A little bit of legal history

On Monday 18 October, a little bit of legal history will be made when the first international tripartite agreement between CERN and its two Host States is signed. This agreement, which has been under negotiation since 2004, clarifies the working conditions of people employed by companies contracted to CERN. It will facilitate the management of service contracts both for CERN and its contractors.


Ever since 1965, when CERN first crossed the border into France, the rule of territoriality has applied. This means that anyone working for a company contracted to CERN whose job involves crossing the border is subject to the employment legislation of both states. The new agreement simplifies matters by making only one legislation apply per contract, that of the country in which most of the work is carried out. This is good for CERN, it’s good for the companies, and it’s good for their employees. It is something that all three parties to the agreement have wanted for some time, and I offer my heartfelt thanks to those who have made it a reality.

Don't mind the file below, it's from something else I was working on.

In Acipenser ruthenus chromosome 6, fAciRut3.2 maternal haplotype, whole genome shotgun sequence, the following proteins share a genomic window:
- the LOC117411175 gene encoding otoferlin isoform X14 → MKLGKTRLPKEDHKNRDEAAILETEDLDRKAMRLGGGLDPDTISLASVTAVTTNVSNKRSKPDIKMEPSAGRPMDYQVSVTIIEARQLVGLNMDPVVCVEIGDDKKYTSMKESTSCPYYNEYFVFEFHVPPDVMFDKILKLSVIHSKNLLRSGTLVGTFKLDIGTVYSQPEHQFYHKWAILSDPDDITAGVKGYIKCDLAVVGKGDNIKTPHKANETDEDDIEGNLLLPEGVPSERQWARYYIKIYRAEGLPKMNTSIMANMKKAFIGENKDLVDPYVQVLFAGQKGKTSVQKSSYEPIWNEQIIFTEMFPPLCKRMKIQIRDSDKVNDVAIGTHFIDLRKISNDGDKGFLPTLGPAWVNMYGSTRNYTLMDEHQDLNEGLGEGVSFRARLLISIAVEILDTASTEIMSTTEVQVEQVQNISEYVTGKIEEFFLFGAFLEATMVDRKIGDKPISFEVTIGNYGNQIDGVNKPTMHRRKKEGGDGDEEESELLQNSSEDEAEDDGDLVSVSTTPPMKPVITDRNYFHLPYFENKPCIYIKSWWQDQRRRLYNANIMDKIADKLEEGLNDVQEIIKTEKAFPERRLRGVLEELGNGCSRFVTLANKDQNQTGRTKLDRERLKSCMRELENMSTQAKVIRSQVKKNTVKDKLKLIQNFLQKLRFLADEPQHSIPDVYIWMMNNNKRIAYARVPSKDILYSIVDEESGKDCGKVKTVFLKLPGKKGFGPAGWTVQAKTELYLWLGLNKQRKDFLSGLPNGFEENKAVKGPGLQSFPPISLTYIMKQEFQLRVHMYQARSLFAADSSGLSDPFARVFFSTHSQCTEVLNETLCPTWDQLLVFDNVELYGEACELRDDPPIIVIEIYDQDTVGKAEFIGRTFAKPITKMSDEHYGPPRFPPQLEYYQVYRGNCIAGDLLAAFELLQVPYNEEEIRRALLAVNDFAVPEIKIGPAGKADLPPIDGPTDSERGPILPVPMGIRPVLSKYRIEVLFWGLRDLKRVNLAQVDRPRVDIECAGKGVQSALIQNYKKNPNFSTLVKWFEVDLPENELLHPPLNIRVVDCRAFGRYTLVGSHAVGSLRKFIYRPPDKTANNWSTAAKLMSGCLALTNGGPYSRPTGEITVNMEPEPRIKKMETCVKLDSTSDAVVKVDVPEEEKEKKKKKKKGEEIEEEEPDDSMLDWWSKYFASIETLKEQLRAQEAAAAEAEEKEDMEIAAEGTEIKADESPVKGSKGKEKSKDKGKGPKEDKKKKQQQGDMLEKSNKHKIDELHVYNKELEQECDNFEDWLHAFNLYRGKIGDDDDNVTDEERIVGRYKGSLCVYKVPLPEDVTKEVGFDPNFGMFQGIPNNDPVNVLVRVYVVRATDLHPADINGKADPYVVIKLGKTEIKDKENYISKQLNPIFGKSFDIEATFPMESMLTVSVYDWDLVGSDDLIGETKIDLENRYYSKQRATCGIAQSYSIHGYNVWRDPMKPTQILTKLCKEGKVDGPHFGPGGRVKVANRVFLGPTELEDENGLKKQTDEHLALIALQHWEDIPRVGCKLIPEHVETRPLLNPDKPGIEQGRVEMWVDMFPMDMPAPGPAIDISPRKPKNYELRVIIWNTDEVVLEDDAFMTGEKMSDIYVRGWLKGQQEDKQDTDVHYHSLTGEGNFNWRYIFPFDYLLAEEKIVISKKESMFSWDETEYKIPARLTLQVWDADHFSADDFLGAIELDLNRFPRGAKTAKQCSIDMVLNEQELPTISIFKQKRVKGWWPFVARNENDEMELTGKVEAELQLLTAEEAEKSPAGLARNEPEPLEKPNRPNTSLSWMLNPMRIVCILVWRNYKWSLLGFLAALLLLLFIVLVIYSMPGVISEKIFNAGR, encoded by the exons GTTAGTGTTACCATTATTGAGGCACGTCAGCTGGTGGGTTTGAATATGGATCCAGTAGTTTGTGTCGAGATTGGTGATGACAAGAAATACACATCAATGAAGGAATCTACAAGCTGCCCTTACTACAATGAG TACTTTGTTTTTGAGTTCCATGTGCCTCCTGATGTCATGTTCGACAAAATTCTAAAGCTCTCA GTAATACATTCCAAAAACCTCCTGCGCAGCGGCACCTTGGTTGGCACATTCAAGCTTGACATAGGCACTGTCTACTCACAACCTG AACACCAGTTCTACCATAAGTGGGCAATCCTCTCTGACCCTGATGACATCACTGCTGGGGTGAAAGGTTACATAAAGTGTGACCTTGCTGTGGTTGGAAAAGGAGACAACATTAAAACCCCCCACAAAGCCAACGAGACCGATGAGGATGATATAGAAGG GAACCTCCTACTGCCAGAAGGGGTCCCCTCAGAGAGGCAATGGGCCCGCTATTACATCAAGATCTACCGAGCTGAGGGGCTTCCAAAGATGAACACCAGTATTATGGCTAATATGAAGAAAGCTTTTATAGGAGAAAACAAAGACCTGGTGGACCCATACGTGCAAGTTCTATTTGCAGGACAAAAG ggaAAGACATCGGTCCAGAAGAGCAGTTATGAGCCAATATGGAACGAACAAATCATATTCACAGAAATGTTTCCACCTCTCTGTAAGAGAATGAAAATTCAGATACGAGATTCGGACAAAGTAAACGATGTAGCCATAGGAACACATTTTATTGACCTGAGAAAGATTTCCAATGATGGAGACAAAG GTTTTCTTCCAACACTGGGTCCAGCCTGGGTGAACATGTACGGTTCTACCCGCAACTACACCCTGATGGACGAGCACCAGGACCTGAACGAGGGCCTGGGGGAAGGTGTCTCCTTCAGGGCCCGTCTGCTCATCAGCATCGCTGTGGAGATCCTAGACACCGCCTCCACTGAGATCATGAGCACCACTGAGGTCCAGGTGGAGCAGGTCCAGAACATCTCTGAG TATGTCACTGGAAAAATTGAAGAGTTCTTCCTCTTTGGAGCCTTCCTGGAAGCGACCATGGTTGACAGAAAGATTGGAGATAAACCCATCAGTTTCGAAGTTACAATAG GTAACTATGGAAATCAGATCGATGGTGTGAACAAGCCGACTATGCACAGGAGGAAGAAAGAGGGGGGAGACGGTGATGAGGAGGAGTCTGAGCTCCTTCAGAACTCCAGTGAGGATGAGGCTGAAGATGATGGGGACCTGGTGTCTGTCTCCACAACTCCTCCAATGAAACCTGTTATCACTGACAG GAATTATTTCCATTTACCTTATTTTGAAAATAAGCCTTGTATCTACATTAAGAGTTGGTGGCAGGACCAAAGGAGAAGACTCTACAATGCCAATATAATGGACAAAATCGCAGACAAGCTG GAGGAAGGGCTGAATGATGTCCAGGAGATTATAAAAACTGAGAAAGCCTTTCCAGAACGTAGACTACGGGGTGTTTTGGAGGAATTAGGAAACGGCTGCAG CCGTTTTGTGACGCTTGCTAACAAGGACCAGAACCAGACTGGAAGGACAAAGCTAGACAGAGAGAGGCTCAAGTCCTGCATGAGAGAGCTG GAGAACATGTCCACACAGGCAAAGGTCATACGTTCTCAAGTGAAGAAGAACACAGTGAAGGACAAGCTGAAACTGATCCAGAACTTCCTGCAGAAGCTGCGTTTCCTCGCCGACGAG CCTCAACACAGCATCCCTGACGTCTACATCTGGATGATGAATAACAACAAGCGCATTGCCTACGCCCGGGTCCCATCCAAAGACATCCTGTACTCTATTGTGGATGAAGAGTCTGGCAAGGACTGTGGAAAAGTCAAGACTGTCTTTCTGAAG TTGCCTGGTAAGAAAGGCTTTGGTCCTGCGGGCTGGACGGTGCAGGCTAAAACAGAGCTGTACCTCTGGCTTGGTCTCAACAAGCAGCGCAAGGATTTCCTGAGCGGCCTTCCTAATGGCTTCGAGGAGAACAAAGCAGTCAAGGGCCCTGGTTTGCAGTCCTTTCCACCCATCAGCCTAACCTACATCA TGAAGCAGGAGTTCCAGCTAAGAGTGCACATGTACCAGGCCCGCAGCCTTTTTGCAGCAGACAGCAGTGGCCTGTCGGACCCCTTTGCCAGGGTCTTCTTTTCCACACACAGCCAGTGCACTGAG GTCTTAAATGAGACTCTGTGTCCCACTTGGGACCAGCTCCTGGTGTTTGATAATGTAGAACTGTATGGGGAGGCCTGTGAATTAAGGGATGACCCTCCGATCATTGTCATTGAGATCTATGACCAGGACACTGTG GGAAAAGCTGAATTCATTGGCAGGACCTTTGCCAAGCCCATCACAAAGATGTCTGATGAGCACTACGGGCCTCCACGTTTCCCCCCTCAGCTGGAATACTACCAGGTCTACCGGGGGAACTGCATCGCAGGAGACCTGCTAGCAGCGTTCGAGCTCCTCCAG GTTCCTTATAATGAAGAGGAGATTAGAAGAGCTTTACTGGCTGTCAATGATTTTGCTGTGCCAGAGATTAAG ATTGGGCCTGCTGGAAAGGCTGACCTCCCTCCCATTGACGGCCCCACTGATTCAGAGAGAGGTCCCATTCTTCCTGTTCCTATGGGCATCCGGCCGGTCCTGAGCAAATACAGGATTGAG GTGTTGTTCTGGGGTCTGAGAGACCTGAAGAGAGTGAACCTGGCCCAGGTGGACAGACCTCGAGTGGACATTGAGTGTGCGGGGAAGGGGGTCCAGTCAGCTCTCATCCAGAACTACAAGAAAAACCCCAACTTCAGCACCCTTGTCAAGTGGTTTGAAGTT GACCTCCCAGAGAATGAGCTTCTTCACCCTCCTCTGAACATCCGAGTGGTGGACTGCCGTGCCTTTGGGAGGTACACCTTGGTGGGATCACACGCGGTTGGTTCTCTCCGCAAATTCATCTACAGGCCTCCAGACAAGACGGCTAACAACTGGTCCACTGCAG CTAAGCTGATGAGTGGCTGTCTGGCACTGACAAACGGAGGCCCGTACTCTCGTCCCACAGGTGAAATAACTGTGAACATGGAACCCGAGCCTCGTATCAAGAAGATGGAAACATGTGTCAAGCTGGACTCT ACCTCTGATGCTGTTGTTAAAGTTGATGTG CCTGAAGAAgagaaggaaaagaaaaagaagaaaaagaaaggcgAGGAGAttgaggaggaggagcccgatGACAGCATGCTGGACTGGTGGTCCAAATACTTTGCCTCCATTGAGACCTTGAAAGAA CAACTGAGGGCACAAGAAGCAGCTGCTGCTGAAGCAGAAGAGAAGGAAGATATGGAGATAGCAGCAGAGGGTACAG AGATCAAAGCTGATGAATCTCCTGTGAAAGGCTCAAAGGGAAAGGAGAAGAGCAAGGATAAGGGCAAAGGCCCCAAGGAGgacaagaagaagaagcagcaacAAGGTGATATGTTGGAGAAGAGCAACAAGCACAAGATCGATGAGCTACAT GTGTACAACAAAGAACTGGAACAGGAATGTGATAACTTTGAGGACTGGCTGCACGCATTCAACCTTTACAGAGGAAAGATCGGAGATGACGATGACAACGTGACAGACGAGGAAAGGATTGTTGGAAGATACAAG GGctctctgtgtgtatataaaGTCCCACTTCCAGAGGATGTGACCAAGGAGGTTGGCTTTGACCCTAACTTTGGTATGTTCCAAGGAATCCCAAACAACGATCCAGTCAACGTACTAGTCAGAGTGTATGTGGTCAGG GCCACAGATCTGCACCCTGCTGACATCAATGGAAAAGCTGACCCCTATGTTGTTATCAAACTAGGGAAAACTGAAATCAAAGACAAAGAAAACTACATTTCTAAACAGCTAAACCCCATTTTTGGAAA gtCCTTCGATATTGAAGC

There’s still some way to go, however, before the change will become reality. Monday is just the first step. The agreement has still to be ratified by our two Host States’ parliaments before entering into force. This will take time, but the most difficult part of the process is now behind us.

Rolf Heuer